Structural reforms to promote a dynamic private sector driven open economy gained momentum. The profit tax on foreign investors has been reduced from 55 percent to 15 percent and capital gains from stock investment have become exempt from tax, removing an important obstacle for the flow of foreign investment into the country. The national assembly also approved the Sale of State Properties Law. The law sets guidelines for the government to provide state land to local or foreign investors, and provides a legal basis for projects based on public-private partnerships. Parliament also approved a bill authorizing the privatization of Kuwait Airways, the first major privatization in Kuwait. The government granted licenses to three private airlines and four new private universities, and privatized a number of gas stations. Budget preparation (including the wage bill and the capital budget) has been consolidated in the ministry of finance, strengthening further the fiscal framework.
Kuwait's macroeconomic vulnerabilities remain low. As a large international creditor, Kuwait is not vulnerable to capital flow reversals, and could maintain macro-stability even if faced with a sizable drop in oil prices. To date Kuwait's financial system has weathered the recent turbulences in global financial markets rather well. Kuwait banking system is sound and available financial soundness indicators through September 2007 point to strong capitalization, asset quality, and profitability.
Executive Board Assessment
Executive Directors commended the Kuwaiti authorities' prudent macroeconomic policies and structural reform efforts which, in combination with higher oil prices, have contributed to strong growth, especially in the labor-intensive non-oil sector. Directors agreed that dealing with inflation pressures will be a priority for the near term. Vigorous implementation of the government's reform plans should help support the favorable medium-term growth prospects for both the oil and non-oil sectors.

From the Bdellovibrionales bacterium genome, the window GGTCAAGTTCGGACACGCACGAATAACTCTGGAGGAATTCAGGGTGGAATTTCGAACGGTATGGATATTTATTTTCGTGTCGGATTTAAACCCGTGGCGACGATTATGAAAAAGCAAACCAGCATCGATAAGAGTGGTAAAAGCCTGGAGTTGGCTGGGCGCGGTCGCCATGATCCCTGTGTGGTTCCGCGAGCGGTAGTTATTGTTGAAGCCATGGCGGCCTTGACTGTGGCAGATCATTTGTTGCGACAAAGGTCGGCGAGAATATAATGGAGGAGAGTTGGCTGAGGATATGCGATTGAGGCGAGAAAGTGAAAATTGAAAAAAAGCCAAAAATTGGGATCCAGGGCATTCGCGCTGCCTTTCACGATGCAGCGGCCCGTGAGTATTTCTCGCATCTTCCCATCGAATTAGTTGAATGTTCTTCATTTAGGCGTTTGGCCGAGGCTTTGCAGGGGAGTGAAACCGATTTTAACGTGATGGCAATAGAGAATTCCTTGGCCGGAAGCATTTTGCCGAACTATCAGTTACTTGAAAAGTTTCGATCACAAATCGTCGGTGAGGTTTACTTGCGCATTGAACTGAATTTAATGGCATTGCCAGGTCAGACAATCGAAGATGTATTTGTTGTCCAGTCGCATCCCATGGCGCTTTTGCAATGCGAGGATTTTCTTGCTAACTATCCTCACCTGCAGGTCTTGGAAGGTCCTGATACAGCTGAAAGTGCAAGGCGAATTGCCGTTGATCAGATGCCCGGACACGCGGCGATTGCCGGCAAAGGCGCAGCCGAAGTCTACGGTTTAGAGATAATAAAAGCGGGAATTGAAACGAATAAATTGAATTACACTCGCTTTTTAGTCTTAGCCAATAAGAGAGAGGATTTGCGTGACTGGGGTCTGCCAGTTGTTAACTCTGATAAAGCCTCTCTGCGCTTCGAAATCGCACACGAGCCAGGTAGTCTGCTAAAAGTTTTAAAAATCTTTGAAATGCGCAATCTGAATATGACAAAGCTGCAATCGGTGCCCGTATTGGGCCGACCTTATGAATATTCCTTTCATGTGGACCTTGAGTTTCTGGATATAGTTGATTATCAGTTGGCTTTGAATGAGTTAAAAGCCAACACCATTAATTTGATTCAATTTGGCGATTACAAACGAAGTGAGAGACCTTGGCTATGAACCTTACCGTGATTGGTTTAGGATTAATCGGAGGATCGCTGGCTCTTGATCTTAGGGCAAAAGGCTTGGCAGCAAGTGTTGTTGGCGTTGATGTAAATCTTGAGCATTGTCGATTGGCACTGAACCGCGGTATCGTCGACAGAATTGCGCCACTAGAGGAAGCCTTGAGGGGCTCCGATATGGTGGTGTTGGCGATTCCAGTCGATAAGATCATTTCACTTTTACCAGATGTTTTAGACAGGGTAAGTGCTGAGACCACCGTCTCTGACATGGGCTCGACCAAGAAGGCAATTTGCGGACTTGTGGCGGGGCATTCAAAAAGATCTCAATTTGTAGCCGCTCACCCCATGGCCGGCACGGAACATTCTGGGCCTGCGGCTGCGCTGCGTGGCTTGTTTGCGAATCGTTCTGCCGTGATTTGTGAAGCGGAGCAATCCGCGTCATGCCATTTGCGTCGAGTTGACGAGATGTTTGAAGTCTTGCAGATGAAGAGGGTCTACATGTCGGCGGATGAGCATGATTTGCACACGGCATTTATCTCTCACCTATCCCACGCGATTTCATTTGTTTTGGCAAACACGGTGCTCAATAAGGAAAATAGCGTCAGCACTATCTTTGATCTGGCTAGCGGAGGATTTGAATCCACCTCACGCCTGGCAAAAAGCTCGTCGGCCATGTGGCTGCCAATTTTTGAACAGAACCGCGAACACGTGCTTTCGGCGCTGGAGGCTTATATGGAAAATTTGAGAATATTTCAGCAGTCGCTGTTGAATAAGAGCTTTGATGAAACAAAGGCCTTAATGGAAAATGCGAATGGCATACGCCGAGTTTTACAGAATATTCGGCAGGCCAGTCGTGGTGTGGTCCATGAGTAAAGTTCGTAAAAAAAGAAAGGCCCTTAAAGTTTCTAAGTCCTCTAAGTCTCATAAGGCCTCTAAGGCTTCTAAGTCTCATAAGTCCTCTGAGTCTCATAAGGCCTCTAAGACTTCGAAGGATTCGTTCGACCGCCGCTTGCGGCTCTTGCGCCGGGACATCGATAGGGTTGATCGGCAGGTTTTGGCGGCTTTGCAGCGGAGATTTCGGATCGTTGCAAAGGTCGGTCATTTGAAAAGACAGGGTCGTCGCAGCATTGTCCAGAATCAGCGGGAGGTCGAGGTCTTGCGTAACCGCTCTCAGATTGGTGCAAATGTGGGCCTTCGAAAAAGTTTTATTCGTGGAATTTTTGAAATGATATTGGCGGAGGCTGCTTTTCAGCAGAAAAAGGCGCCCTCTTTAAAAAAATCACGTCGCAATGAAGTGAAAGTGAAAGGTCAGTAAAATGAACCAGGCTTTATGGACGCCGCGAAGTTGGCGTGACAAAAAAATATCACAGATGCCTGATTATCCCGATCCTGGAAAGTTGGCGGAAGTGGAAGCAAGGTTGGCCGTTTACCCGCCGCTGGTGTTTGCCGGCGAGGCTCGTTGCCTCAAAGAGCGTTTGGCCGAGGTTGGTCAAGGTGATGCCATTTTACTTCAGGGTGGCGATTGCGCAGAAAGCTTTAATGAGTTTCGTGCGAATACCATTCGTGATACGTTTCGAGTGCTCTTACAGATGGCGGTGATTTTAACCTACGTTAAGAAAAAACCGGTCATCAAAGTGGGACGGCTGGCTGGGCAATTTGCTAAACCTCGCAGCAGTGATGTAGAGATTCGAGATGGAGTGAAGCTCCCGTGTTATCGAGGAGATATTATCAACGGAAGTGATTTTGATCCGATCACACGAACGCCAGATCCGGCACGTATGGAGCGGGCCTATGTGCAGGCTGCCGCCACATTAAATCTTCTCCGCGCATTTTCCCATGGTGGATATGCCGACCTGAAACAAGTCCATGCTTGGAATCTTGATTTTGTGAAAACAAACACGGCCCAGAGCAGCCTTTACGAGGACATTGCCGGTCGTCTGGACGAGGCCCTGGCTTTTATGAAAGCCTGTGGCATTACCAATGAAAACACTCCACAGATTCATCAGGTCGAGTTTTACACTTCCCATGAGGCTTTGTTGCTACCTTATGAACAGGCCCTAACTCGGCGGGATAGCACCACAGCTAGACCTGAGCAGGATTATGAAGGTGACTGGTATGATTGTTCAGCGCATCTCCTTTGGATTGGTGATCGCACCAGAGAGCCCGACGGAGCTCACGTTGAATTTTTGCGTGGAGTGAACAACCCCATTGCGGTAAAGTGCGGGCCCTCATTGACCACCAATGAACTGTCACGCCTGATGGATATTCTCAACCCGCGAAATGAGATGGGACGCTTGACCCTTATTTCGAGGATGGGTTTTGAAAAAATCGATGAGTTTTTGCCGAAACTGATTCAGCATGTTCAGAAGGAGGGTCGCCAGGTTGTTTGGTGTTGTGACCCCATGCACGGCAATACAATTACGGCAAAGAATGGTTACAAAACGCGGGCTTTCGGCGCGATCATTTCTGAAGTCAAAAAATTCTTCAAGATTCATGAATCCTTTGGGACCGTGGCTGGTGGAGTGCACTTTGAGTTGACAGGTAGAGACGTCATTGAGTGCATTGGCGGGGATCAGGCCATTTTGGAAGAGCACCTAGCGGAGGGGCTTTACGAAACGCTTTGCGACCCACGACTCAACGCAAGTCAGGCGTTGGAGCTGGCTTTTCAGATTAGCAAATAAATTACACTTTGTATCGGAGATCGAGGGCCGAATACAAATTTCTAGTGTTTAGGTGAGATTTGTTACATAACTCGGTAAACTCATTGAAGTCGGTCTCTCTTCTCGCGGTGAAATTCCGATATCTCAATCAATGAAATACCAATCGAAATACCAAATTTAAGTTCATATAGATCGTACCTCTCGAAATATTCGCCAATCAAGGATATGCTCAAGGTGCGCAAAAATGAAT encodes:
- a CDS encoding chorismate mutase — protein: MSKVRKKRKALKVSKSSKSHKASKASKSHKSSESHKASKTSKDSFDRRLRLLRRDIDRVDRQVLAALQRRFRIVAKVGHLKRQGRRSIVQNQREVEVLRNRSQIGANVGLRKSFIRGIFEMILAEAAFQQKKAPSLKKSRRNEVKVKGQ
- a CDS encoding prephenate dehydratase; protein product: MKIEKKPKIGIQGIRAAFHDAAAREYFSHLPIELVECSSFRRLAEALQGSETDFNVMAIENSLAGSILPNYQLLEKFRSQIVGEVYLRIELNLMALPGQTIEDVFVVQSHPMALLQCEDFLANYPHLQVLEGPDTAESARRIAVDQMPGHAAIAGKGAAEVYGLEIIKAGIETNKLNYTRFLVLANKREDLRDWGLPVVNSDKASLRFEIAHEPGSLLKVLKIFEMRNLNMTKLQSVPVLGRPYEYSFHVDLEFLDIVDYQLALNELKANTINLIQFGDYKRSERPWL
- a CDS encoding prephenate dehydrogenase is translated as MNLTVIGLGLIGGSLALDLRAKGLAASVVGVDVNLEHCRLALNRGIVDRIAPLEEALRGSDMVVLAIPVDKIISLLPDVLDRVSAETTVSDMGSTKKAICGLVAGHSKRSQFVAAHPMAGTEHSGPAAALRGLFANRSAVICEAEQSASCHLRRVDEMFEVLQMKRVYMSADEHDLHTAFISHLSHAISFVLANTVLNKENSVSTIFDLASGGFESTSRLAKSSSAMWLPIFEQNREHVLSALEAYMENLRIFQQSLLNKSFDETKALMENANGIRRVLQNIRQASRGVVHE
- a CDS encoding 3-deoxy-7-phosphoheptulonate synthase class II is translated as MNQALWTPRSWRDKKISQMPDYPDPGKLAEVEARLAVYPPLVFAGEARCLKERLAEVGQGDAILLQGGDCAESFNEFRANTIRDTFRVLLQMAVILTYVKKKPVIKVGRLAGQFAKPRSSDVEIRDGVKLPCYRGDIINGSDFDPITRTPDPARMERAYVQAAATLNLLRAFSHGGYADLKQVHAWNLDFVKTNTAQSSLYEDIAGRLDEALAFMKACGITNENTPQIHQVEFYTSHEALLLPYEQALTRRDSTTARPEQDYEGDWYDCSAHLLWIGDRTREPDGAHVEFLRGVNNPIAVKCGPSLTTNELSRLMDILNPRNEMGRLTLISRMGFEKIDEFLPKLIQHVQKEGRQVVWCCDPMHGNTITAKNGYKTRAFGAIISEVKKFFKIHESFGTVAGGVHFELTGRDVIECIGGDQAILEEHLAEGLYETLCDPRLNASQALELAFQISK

Directors commended the Kuwaiti authorities' intention to continue to play a constructive role in the global oil market. They welcomed plans to increase oil production and refinery capacity, which would help support global oil market stability.
Directors highlighted Kuwait's strong fiscal position, which enhances the economy's resilience against shocks. Going forward, they agreed that fiscal policies must strike a delicate balance between moderating demand pressures, addressing domestic supply bottlenecks, and building up financial assets for future generations and to reduce dependence on volatile oil revenue. The wage bill and subsidies should be contained through merit-based wage increases and better-targeted social spending. Directors welcomed plans to close the actuarial deficit of the Pension Fund and recommended to build on recent improvements in budget planning and execution by adopting a medium-term budget preparation framework.
Directors welcomed the stabilizing role being played by the Kuwait Investment Authority (KIA), both domestically and in global financial markets. Some Directors saw scope for greater transparency regarding the KIA's financial position. They also encouraged the authorities to participate in the initiative to formulate a set of best practices for sovereign wealth funds. A few other Directors, however, shared the authorities' reservations regarding participation in the development of such best practices.